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Mass Transportation in Japan

Quail64

Cyburbian
Messages
55
Points
4
The transportation system in Japan is wonderful. You can take a train just about anywhere. If the train won't take you there, a bus will. In my time over there, I never had any trouble getting around because of this system and how well it works.

There were 3 major railway companies around where I lived. Hanku, Hanshin, and Japan Railways. Between the three of them, you could access anywhere.


This is one of many train stations in Osaka. Clean and efficient.


Train station in Nishinomiya (Spokane's sister city, and the town where I lived)


The trains.


Another train station/dept. store in Osaka.


A Hankyu train speeds by a pretty modern office building.


Osaka subway stop.


Kyoto train station.


A well-utilized train station I'd say. This is still in Kyoto.


This is a huge structure.


Osaka subway map. Got it all figured out yet?


One of the three company's Nishinomiya map.


Here are some of the tickets. Each destination has a different price, and you can either buy a one-way ticket at the ticket machine, or you can buy one of these. They have a set amount of money on them, and you just run them through the machines at your various destinations until the money runs out. It's very convenient.

You can visit my website to view more pictures of the area I was at. http://cale.pancakesanddreams.com/ Just click on the "Japan" link to your left. It's a beautiful country and and it boasts an excellent mass transit system.
 

Tranplanner

maudit anglais
Messages
7,918
Points
37
I've always wanted to go to Japan - even moreso now. Thanks for the pics, there are some really good ones on your website too.
 

Seabishop

Cyburbian
Messages
3,838
Points
25
The pics on your site are great. They're actually pics of everyday Japan complete with a little grittyness. You usually only see ultra-modern towers or ancient temples.

(I didn't want to listen to the music at work but maybe later) :)
 

BKM

Cyburbian
Messages
6,463
Points
29
Fantastic photos. The Japanese precision really comes through. I enjoy modern Japanese high-end architecture. There is a great art museum/cultural center in San Francisco designed by Fumihiko Maki (sp?) that is filled with light.

Seabishop: Not sure you would ever want to listen to music. They do everything else so well (my car is Japanese-American, electroncis, etc), but Japanese pop music is the world's worst :) :)
 

ludes98

Cyburbian
Messages
1,264
Points
22
Thanks for the pics! I wish we had transit like that, but until we have that kind of population/area ratio, I doubt it.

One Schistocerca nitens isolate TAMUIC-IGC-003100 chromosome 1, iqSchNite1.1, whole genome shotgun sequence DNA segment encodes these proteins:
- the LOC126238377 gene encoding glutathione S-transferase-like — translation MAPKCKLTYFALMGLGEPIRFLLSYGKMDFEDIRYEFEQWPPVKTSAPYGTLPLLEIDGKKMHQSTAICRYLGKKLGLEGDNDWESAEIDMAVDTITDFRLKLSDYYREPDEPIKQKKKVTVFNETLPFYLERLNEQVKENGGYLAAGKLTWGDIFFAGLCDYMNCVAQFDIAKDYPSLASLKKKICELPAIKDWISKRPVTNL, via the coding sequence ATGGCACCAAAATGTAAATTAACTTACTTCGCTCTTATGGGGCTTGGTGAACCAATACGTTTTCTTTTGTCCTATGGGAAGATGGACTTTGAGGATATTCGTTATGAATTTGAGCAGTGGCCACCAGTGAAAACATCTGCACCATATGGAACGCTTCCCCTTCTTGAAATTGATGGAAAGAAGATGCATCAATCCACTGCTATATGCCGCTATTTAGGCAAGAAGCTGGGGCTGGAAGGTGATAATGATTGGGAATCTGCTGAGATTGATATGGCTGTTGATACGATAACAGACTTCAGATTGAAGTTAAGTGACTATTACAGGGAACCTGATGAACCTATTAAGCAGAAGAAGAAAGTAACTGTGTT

SlaveToTheGrind

Cyburbian
Messages
1,445
Points
27
My experience with the Japanese rail system was in Tokyo and on Hokkaido. My most memorable experience was using the restroom at the eki, or train station. While standing doing what guys do standing at the urinal, I could look over my shoulder and lean back just a bit and see all the people leaving the station. Kind of like have a crowd watch you do your business.:)
 

Seabishop

Cyburbian
Messages
3,838
Points
25
BKM said:
Seabishop: Not sure you would ever want to listen to music. They do everything else so well (my car is Japanese-American, electroncis, etc), but Japanese pop music is the world's worst :) :)
I meant Quail's own music on his website. You're probably right about the Japanese music.
 

jresta

Cyburbian
Messages
1,474
Points
23
ludes98 said:
Thanks for the pics! I wish we had transit like that, but until we have that kind of population/area ratio, I doubt it.
We do have transit like that, sort of. We have great places like Washington Union Station, Philadelphia 30th St., New York's Grand Central and other busy, but less grand stations like New York's Penn, Boston's South Station, Chicago's terminals, Philly's Suburban Station, etc.

The unfortunate part is that the trains, rails, and catenary that pass through them are neglected and are confined, for the most part, to 120mph.

If you take the Northeast Corridor - Boston to DC and it's branches to Harrisburg,PA, Albany,NY, Newport News, and Springfield, MA and include the emerging "high speed" corridors - The Keystone, the Empire, and the Southeast Corridor you have a network that stretches from Charlotte to Albany, Boston to Buffalo and Pittsburgh to Virginia Beach. The population of the metro areas it serves is just over 60 million people and covers some 60,000 square miles.

Japan by contrast is home to 127 million people and covers 235,000 square miles.

It's not that the northeast US isn't dense enough to attract that kind of rail ridership - it's that rail travel between Boston and Washington is the only place that is competitive with flying and the other corridors is only marginally faster than driving - the leg from Charlotte to Richmond is slower than driving.

Take out all the price competitiveness (compared to driving or flying) of the Japanese or European systems and there you have low american ridership.

People don't ride our trains because we funnel money to highways and airlines instead.
 
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